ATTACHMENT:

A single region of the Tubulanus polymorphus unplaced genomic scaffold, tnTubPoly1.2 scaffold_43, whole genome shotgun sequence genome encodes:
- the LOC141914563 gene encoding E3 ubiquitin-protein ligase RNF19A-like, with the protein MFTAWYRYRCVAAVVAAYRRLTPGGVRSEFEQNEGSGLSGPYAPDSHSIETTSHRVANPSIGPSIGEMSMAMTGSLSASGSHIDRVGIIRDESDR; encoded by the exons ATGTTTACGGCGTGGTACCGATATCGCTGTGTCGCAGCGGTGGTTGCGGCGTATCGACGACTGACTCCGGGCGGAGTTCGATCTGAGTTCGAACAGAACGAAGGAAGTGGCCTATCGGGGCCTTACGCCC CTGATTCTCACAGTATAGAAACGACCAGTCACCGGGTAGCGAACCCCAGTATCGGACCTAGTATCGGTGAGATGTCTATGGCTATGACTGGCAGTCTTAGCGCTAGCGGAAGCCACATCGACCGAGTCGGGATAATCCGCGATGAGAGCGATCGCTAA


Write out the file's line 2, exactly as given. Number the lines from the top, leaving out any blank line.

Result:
- the LOC141914563 gene encoding E3 ubiquitin-protein ligase RNF19A-like, with the protein MFTAWYRYRCVAAVVAAYRRLTPGGVRSEFEQNEGSGLSGPYAPDSHSIETTSHRVANPSIGPSIGEMSMAMTGSLSASGSHIDRVGIIRDESDR; encoded by the exons ATGTTTACGGCGTGGTACCGATATCGCTGTGTCGCAGCGGTGGTTGCGGCGTATCGACGACTGACTCCGGGCGGAGTTCGATCTGAGTTCGAACAGAACGAAGGAAGTGGCCTATCGGGGCCTTACGCCC CTGATTCTCACAGTATAGAAACGACCAGTCACCGGGTAGCGAACCCCAGTATCGGACCTAGTATCGGTGAGATGTCTATGGCTATGACTGGCAGTCTTAGCGCTAGCGGAAGCCACATCGACCGAGTCGGGATAATCCGCGATGAGAGCGATCGCTAA